Policy Areas:

  • Environmental programmes
  • ECO
  • Domestic RHI
  • Non-Domestic RHI
  • FIT
  • RO

Data Table

Ofgem scheme administration: Maintaining system availability

TargetDomestic RHINon-Domestic RHIRenewables ObligationFeed-In TariffsEnergy Company Obligation
Jan-1799%99.9%100.0%99.9%99.9%100.0%
Feb-1799%99.9%98.3%100.0%100.0%100.0%
Mar-1799%99.8%99.6%100.0%100.0%99.9%
Apr-1799%99.5%99.8%99.9%99.9%99.8%
May-1799%99.9%99.9%99.9%99.9%99.9%
Jun-1799%99.9%99.9%99.9%100.0%99.9%
Jul-1799%99.9%99.8%99.9%100.0%100.0%
Aug-1799%95.1%91.3%96.3%100.0%92.0%
Sep-1799%99.4%99.5%99.9%96.7%100.0%
Oct-1799%99.7%100.0%99.9%100.0%100.0%
Nov-1799%99.9%100.0%99.9%100.0%100.0%
Dec-1799%99.9%100.0%99.8%100.0%100.0%

More information

The following information provides context to the data you see displayed in the maintaining system availability chart.

Domestic RHI

We have surpassed our ‘Maintaining system availability’ KPI target of ensuring 99% availability in all but one month. The target was missed in August 2017 due to an organisation-wide planned outage which took longer to resolve than expected. This prevented access to our online application form and member accounts (MyRHI). However, since then we have been above the target.

Non-Domestic RHI

We have surpassed our ‘Maintaining system availability ’KPI target of ensuring 99% availability again in December. The target was missed in August 2017 due to an organisation-wide planned outage, but since then we have been above the target.

Renewable Obligation

We have generally surpassed our ‘Maintaining system availability’ KPI target of ensuring 99% availability. The only exception was August 2017 when we dipped to 96.3%. This was the result of an organisation-wide planned outage which took longer to resolve than expected.

Feed-in Tariffs

We have consistently surpassed our ‘Maintaining system availability’ KPI target of ensuring 99% availability. The only exception September 2017 when we dipped to 96.7%. This was the result of an issue with our system provider.

Energy Company Obligation

We have generally surpassed our ‘Maintaining system availability’ KPI target of ensuring 99% availability. The only exception was August 2017 when we dipped to 92%. This was the result of an organisation-wide planned outage which took longer to resolve than expected.

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Chart

Source: Ofgem scheme administration.

This chart shows how well the Domestic Renewable Heat Incentive (Domestic RHI), Non-Domestic Renewable Heat Incentive (Non-Domestic RHI) schemes we administer on behalf of government are performing against our 'responding to stakeholders' key performance indicator (KPI) targets. These targets form part of the commitments we made to customers within Ofgem’s Forward Work Programme.

Policy Areas:

  • Environmental programmes
  • Domestic RHI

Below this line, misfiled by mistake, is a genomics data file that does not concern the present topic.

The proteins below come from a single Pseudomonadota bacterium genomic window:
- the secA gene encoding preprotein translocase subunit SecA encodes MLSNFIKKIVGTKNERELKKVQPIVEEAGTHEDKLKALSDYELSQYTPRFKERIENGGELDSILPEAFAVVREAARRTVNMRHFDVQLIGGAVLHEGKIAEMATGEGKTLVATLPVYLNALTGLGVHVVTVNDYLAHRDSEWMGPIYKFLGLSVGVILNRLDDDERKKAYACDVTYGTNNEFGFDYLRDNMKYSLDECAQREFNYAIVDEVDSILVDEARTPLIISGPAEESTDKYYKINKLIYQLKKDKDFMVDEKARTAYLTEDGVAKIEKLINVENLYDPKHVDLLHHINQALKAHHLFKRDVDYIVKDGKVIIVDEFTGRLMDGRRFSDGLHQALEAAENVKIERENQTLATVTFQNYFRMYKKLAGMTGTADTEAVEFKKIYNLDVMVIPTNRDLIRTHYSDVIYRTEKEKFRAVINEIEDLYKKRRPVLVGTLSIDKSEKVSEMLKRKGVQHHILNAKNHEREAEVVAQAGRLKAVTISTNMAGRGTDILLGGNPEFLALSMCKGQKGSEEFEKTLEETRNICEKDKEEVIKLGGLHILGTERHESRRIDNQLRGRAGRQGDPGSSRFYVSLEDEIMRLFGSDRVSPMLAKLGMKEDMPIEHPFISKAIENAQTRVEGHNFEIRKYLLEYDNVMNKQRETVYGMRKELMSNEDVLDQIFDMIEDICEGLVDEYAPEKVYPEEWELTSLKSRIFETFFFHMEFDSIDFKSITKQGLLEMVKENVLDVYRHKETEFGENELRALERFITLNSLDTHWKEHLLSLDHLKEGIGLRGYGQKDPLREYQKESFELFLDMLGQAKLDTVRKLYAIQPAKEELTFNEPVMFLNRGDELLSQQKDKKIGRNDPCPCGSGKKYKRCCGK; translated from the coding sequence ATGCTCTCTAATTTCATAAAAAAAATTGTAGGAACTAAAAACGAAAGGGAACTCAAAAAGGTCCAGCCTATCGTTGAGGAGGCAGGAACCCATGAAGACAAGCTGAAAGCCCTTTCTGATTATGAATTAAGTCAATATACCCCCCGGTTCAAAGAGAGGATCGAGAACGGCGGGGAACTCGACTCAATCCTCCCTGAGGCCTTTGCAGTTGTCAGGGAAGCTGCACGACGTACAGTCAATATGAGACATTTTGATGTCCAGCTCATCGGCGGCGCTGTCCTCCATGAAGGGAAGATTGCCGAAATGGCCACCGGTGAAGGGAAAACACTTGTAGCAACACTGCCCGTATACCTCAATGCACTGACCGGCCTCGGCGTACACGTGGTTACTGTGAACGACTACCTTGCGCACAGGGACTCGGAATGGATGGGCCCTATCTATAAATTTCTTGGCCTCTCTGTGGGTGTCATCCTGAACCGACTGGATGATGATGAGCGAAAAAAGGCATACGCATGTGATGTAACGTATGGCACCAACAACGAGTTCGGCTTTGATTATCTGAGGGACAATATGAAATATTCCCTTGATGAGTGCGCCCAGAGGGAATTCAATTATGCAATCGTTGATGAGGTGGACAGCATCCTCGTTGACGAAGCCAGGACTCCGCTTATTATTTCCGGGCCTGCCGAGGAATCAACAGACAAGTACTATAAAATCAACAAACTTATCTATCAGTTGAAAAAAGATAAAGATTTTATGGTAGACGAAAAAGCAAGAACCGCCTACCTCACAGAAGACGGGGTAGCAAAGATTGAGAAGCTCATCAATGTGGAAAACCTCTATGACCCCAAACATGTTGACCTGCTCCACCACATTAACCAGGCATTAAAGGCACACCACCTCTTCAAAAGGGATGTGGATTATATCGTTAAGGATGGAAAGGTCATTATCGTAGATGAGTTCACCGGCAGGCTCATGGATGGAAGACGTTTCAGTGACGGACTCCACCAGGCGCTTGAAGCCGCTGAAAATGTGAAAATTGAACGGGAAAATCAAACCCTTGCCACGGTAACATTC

• Non-Domestic RHI

Data Table

Ofgem scheme administration: Domestic and Non-Domestic RHI - responding to stakeholders

Domestic RHI targetDomestic RHINon-Domestic RHI targetNon-Domestic RHI
Jan-1760%48.4%90%99.1%
Feb-1760%51.2%90%99.8%
Mar-1760%47.8%90%98.9%
Apr-1790%96.7%90%98.7%
May-1790%92.3%90%99.1%
Jun-1790%91.6%90%98.8%
Jul-1790%98.2%90%98.4%
Aug-1790%92.6%90%99.4%
Sep-1790%95.7%90%98.5%
Oct-1790%92.1%90%99.6%
Nov-1790%93.6%90%99.2%
Dec-1790%97.1%90%97.8%

More information

The following information provides context to the data you see displayed in the responding to stakeholders chart.

Domestic Renewable Heat Incentive (Domestic RHI) 

During 2016-17 our 'Responding to stakeholders‘ key performance indicator (KPI) was based on a target of 60% of applications receiving an automatic decision on the day of application. This KPI was projected based on the expected market segmentation and technology mix for 2016/17. In reality, there were significantly reduced levels in some market segments and technologies, which meant that the anticipated auto-accreditation rate was not achieved. As a result of these factors, our 2016-17 performance was closer to 50%. With this in mind, we developed a new KPI for 2017-18, based on a target of responding to 90% of enquiries about applications within 10 working days. In December, we exceeded the target, responding to 97.1% of enquires about applications within 10 working days.

Non-Domestic Renewable Heat Incentive (Non-Domestic RHI)

We have consistently exceeded our ‘Responding to stakeholders’ KPI target of responding to 90% of queries within 10 working days for over a year.

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Chart

Source: Ofgen scheme administration.

This chart shows how well the Renewables Obligation (RO) and Feed-In Tariffs (FIT) schemes we administer on behalf of government are performing against our 'responding to stakeholders' key performance indicator (KPI) targets. These targets form part of the commitments we made to customers within Ofgem’s Forward Work Programme.

Policy Areas:

  • Environmental programmes
  • FIT
  • RO

Data Table

Ofgem scheme administration: Renewables Obligation and Feed-In Tariffs - responding to stakeholders

TargetRenewables ObligationFeed-In Tariffs
Jan-1790%100%99.6%
Feb-1790%98.8%100%
Mar-1790%99.0%100.0%
Apr-1790%52.5%100.0%
May-1790%42.9%100.0%
Jun-1790%79.0%100.0%
Jul-1790%99.1%100.0%
Aug-1790%100.0%97.1%
Sep-1790%100.0%100.0%
Oct-1790%99.6%99.5%
Nov-1790%99.5%100.0%
Dec-1790%98.3%97.3%

More information

The following information provides context to the data you see displayed in the responding to stakeholders chart.

Renewables Obligation (RO)

We had consistently exceeded our ‘Responding to stakeholders’ KPI target of responding to 90% of enquiries about applications within 10 working days, until April 2017 when we failed to meet it for three months. The considerable drop seen between April and May was driven by the vast amount of emails the team received post-closure of the scheme. The correspondence primarily concerned prospective participants submitting supplementary evidence to us in respect of applications made the previous month. The volume of emails started to ease off in June, and have remained just over 1000 each month, enabling us to exceed the target by responding to 98.3% of stakeholders within the KPI target in December.